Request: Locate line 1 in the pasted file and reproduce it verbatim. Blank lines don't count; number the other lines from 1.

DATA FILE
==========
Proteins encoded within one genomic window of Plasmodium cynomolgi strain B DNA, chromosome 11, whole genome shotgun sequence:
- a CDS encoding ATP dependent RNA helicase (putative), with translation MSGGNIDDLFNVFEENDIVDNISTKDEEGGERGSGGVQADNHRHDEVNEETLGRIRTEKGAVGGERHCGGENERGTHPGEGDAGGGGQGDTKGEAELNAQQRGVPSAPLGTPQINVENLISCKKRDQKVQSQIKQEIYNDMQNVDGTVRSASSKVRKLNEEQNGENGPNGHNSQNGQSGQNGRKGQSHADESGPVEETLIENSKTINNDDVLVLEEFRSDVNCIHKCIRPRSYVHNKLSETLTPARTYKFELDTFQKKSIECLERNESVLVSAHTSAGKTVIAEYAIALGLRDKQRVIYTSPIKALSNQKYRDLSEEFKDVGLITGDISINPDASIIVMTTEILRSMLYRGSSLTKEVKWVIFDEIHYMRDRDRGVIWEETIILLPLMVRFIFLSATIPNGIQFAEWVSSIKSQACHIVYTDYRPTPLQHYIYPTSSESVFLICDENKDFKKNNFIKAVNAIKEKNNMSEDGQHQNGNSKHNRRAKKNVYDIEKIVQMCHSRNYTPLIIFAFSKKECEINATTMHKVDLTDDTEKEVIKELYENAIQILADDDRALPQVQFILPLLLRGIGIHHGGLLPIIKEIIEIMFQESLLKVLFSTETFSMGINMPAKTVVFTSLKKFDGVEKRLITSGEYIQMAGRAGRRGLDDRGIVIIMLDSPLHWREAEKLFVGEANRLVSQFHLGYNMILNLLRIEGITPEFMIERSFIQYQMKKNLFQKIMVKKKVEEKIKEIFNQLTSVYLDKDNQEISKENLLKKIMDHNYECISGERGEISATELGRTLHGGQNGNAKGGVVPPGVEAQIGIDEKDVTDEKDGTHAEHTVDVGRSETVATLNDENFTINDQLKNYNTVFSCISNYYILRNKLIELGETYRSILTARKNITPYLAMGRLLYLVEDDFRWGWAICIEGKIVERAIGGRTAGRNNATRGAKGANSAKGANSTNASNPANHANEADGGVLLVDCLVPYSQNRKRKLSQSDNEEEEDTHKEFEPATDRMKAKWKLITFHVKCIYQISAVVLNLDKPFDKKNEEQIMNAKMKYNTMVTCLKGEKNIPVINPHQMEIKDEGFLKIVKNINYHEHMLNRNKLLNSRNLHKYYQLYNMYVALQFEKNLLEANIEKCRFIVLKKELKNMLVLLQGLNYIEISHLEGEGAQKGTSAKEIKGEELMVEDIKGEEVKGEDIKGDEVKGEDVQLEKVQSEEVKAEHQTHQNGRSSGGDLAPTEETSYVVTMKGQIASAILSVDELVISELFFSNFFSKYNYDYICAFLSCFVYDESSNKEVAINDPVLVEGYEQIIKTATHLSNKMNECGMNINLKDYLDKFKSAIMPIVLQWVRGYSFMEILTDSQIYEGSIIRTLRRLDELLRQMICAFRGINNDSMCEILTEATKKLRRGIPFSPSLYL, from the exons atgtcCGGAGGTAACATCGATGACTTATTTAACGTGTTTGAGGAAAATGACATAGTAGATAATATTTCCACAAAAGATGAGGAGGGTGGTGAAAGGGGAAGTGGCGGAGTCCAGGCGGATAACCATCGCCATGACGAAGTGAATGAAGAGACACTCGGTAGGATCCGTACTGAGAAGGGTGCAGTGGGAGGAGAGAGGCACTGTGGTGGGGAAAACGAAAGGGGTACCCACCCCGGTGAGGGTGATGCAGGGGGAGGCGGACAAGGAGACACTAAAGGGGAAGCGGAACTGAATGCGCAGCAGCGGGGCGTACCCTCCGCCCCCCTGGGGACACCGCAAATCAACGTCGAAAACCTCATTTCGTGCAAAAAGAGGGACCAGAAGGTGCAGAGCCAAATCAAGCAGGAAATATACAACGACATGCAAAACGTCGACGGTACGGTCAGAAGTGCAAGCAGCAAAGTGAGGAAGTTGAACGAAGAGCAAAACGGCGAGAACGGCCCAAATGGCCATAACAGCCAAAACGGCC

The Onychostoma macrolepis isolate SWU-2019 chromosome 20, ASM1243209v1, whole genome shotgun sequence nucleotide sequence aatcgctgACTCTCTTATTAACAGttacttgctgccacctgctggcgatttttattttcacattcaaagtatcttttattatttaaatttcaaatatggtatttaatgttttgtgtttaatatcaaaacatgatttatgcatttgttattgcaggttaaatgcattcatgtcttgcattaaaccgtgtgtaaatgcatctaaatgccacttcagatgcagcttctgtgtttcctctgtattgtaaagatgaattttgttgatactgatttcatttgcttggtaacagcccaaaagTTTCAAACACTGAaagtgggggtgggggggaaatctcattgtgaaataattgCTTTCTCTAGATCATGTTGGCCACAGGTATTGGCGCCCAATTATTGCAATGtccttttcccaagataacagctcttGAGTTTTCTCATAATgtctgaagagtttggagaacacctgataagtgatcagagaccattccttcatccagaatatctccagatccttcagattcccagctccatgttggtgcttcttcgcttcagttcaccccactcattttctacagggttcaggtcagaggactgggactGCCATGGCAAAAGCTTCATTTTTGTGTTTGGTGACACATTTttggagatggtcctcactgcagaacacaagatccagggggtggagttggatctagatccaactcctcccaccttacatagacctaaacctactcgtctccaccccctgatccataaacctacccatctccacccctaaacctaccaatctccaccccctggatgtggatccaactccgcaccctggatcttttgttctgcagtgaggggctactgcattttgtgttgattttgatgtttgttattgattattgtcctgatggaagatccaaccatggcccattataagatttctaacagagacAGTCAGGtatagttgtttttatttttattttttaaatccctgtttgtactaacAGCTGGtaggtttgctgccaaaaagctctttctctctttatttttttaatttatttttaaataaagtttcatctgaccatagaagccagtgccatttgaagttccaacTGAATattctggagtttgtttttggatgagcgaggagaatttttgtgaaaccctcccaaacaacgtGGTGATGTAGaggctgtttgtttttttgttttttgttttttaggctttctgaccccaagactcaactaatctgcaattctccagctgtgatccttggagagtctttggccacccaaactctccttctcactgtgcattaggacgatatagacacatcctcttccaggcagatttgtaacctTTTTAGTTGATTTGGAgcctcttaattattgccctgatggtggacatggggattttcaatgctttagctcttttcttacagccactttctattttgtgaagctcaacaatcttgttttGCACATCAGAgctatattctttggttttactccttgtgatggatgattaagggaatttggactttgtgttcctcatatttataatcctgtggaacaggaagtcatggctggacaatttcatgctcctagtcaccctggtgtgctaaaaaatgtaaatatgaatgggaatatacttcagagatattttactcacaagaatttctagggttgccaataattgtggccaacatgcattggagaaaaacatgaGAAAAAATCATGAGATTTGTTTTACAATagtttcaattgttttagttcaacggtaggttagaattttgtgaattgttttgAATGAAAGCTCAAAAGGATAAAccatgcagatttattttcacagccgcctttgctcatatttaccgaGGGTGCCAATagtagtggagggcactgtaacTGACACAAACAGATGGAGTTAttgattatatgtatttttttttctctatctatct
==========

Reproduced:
Proteins encoded within one genomic window of Plasmodium cynomolgi strain B DNA, chromosome 11, whole genome shotgun sequence: